Thursday, November 12, 2015
Rancher shooting will haunt Council community for long time
Although U.S. 95 runs right through downtown Council, it is not a familiar place to many people in the Treasure Valley. And that’s OK with many of those who live here.
Council is nestled in between arms of the Payette National Forest, which surrounds the valley on three sides. It’s a very rural area, where many folks are conservative in their politics, independent in their lifestyles and don’t mind being left alone by a fast-paced outside world.
That very setting, on a major north-south travel route through the state — and through a national forest — spawned a chain of tragic events.
Every year, as autumn leaves begin to fall, cattle come streaming “home,” down from the grazing allotments that ranchers lease on the forest. Unfortunately, one of the travel routes they use is Idaho 95. Many of the cattle coming off the forest are black, and the combination of a black cow on the blacktop of a narrow, winding highway is a recipe for disaster. Nobody likes the situation, especially the ranchers who every year lose cattle that are hit by vehicles.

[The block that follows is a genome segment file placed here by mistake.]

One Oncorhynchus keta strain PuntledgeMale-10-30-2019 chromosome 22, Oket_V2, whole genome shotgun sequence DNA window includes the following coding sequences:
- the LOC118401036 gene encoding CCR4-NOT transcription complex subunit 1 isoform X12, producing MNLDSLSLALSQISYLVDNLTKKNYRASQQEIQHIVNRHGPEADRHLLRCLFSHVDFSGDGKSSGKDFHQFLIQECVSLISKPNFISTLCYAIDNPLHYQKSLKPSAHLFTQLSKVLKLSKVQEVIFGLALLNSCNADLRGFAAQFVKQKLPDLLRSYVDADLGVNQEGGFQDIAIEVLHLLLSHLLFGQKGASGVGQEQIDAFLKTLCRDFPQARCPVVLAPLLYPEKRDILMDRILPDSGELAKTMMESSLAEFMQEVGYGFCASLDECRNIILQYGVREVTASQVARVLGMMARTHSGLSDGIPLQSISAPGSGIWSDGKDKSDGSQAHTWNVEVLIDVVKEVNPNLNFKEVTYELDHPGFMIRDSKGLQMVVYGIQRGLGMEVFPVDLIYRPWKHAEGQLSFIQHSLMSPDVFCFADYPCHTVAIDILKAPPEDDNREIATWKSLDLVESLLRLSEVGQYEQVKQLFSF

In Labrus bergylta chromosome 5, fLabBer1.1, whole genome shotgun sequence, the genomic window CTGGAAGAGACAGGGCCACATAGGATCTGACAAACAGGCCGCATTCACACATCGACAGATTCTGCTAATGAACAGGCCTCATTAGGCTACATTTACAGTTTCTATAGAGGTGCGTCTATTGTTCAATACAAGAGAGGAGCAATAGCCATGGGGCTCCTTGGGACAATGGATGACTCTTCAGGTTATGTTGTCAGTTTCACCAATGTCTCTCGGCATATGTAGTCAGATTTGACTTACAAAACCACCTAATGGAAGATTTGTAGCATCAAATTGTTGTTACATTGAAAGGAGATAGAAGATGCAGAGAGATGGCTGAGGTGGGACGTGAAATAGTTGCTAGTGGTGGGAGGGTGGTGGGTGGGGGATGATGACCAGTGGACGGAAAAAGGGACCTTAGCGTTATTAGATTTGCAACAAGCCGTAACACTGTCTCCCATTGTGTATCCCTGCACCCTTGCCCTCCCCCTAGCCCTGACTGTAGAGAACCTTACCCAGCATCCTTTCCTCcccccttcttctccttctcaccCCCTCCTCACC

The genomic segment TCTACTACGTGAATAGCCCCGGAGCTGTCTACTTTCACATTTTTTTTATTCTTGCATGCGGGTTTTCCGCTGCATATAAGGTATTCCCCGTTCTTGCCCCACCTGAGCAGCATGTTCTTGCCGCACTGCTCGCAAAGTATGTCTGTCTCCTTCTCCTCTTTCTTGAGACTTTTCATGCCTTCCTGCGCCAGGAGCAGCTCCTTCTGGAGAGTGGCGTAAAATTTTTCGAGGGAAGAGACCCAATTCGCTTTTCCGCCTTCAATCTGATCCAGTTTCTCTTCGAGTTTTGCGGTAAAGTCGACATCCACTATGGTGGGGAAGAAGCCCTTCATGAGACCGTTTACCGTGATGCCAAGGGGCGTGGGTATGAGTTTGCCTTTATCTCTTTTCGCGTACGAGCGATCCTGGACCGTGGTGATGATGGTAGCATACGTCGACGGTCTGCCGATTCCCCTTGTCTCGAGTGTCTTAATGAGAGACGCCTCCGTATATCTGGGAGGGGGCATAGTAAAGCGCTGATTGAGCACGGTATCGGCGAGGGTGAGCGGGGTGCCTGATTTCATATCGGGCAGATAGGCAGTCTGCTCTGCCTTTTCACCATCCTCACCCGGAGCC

Just after dark on Nov. 1, a couple in a small car hit a large, black bull on the highway about 6 miles north of Council. The car was flattened like a tin can; the occupants and the bull were badly injured.
The bull belonged to Jack and Donna Yantis, whose short ranch driveway comes down off a low foothill onto the highway near where the bull was hit.
Jack and Donna grew up near Council. Jack was born here 62 years ago and was raised on a cattle ranch at Fruitvale — a wide spot on a side road that once had a post office and store. Jack, his two older brothers and a younger sister grew up on hard work under the guidance of their father — a World War II veteran who saw combat in a tank unit. The Yantis boys developed a deep-seated work ethic and a unique toughness. Each went on to operate ranches of their own in the Council area.
The scene of the crash was soon lit by the lights of ambulances, fire trucks and Adams County law enforcement vehicles. Just as the EMTs had loaded the occupants of the car into ambulances, several gunshot blasts shattered the night air a short distance away. What happened in those few seconds has been the source of disbelief, sadness and anger in the small community ever since.
Jack Yantis was shot several times by Adams County officers and died at the scene. Donna suffered a heart attack from witnessing this horror and nearly died.
Little of the whole tragedy makes any sense to local people. It’s common knowledge that an animal injured too badly to survive needs to be put out of its misery. And yet, it seems when Jack interrupted his dinner to do just that with a rifle, something went terribly and inexplicably wrong.